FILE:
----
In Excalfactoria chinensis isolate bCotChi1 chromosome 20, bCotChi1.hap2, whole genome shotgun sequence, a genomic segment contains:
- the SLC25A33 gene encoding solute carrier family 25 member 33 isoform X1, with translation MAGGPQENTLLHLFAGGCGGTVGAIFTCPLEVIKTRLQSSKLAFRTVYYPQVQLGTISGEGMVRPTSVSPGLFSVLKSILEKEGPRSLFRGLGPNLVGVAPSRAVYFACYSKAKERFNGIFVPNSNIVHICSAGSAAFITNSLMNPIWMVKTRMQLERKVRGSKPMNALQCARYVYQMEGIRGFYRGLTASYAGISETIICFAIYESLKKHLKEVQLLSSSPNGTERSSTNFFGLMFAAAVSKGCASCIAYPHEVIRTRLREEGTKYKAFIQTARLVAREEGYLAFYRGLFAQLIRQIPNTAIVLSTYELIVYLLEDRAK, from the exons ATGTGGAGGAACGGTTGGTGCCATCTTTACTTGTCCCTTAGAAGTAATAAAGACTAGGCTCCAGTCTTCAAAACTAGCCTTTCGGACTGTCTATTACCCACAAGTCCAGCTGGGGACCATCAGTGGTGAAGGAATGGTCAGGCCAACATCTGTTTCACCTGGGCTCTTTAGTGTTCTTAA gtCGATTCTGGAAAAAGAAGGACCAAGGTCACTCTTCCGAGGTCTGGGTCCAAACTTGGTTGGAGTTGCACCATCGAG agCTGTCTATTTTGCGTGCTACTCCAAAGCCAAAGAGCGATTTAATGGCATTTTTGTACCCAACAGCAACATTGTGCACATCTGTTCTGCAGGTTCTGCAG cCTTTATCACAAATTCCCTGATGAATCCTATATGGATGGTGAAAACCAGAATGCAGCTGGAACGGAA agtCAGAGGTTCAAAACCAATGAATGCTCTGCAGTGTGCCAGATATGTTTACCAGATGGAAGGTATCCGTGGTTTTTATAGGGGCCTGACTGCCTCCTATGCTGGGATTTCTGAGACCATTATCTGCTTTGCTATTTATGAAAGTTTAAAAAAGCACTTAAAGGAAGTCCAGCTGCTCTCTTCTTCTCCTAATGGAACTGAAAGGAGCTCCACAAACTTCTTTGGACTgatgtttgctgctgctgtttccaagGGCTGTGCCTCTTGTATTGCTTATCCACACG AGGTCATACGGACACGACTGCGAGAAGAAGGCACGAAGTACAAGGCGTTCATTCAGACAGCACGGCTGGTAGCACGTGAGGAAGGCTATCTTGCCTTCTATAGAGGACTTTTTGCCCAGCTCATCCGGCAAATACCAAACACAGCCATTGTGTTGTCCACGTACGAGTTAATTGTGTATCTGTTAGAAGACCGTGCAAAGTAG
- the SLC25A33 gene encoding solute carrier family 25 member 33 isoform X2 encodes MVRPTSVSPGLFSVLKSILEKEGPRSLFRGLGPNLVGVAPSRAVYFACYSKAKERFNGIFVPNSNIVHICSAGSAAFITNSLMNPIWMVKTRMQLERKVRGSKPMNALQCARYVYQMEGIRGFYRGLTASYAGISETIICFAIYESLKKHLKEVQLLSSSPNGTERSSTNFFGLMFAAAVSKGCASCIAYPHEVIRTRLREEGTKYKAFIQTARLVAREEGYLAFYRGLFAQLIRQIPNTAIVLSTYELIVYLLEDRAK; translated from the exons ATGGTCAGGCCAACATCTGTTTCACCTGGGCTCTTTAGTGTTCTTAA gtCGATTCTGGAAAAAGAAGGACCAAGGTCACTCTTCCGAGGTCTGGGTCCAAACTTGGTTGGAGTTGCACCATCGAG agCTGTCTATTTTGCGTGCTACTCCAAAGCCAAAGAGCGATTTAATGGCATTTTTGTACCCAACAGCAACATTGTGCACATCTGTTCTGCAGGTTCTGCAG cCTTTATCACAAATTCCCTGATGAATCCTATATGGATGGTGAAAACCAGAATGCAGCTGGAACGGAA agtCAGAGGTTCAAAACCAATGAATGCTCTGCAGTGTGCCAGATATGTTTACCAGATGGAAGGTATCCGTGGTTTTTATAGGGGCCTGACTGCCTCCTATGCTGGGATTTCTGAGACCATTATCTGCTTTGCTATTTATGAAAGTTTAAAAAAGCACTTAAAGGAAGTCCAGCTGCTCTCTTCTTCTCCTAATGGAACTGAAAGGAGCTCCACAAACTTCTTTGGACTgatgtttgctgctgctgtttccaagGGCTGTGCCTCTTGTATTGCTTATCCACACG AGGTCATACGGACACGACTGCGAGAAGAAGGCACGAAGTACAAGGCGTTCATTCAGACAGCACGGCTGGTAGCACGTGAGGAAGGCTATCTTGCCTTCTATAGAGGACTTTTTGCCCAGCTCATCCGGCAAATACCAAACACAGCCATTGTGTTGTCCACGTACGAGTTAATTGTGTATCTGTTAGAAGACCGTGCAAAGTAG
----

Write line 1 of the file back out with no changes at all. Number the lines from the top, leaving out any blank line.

In Excalfactoria chinensis isolate bCotChi1 chromosome 20, bCotChi1.hap2, whole genome shotgun sequence, a genomic segment contains: